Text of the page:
Where to stay in Fundão and Castelo Novo
You’ll find a surprisingly vast array of accommodation options around Fundão and Castelo Novo, including many slower-paced and family-run boutique offerings. Here are a few of my favourite nearby suggestions should you wish to stay for a night or two.
Boutique: Pedra Nova, Castelo Novo
This beautifully restored home directly in the old castle’s shadow has been a labour of love for the couple, who have converted it into a boutique hotel with three rooms. Not only were they incredibly kind, but the silence at night, hammocks under the olive trees, relaxing pool and vintage-style touches in the rooms all come together to make this a dreamy hideaway. Check prices
Heritage Luxury: Convento do Seixo Hotel & Spa
This 5* renovated convent is just a couple of kilometres from the historic centre of Fundão. I loved how they respected the classic touches – such as the cloisters and facade – while bringing modern elements to the rooms. There is both an indoor and outdoor pool. Check prices
Glamping: Natura Glamping
These domed tent pods in the Serra da Gardunha deliver on the glamping promise. Excellent views, scenic hot tubs and pool, and fantastic trails nearby. Check prices
Family-friendly: O Alambique de Ouro Spa Hotel
I stayed here on my most recent visit and was surprised to find such a large and modern resort-style hotel just a short hop out of the centre. Still family-owned and has grown from a side-of-the-road restaurant, this vast hotel has multiple pools, various bars and restaurants and will soon open a significant new spa project. Check prices
How to get to Fundão and Castelo Novo
Reaching Fundåo is simple by public transport from Lisbon or even Porto. However, you’ll need more patience to get around without a car.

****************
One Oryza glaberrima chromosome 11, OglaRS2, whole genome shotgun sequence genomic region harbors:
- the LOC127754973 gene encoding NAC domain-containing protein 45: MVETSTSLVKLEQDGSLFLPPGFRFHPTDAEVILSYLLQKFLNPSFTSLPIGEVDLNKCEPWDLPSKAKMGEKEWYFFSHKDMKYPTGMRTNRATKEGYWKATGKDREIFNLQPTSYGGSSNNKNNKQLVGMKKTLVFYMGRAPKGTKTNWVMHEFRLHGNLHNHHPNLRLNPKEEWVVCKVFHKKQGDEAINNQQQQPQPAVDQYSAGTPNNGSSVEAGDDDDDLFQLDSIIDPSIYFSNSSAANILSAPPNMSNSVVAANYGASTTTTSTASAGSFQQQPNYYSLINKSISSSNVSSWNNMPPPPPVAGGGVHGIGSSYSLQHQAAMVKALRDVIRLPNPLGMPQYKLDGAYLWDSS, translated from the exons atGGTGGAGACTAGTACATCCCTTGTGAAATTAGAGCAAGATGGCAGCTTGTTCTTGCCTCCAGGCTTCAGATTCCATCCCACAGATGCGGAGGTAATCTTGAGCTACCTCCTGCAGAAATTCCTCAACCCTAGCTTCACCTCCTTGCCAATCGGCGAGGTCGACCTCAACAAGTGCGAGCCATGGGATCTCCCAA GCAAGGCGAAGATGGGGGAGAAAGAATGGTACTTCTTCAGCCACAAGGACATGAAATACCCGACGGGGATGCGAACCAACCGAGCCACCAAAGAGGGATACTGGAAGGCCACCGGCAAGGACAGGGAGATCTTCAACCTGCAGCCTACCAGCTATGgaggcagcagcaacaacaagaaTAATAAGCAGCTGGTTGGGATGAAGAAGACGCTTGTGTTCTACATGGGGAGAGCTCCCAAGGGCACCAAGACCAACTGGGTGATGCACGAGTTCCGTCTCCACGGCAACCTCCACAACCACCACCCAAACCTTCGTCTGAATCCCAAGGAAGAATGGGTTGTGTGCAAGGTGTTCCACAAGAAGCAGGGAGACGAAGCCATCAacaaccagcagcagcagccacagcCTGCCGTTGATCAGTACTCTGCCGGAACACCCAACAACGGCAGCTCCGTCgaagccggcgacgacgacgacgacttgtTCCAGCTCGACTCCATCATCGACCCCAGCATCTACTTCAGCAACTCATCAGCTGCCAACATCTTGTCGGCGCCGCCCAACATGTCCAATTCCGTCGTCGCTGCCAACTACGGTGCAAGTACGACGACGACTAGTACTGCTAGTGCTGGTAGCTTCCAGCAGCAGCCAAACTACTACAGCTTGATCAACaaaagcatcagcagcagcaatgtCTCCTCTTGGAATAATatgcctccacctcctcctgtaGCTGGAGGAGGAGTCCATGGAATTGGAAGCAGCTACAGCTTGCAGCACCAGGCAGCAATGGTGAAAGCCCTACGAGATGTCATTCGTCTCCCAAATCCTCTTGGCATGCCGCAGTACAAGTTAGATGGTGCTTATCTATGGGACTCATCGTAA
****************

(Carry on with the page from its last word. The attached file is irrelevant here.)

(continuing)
By train: Fundão sits on the Castelo Branco train line, which can be reached from Lisboa Santa Apolonia or Oriente by direct Intercity (3:30 hours) services or regional trains (around 4:20). To arrive from Porto, you’ll require a change of train.
Donas is the nearest train station to the Cherry Museum (40 minutes walk), and Castelo Novo’s station is also quite the walk (close to one hour) from the historical village. Both stations are only on the regional line. Book tickets at CP.PT
By bus: You can arrive in Fundão by long-distance bus from Lisbon Sete Rios (2:45) and other major towns and cities (such as Guarda, Viseu and even Porto) directly. Book tickets with Rede Expressos
Getting between Fundão and the nearby attractions by bus is also possible with forward planning. Buses are mainly weekday only and have much more limited services during school holidays (Férias Escolares). Some services only operating once daily. But, with a bit of timetable studying, you should be able to utilise the connections between Fundão, Castelo Novo, Alcongosta (for the Cherry Museum), and other locations to at least minimise the need for taxis. Check timetables with Transdev
By bike and boots: You could also consider some of the previously mentioned walking routes instead (avoid the midday heat) to explore the region or rent bikes to get around easily.
By car: You can reach Fundåo in around two and a half hours from Lisbon and Porto. It’s easier to explore the local area with a car. Alternatively, see if there is availability with the local e-car scheme, which the tourism board supplies without charge. Then you can arrive by train and be met with the vehicle – cheaper, easier, and greener for the planet.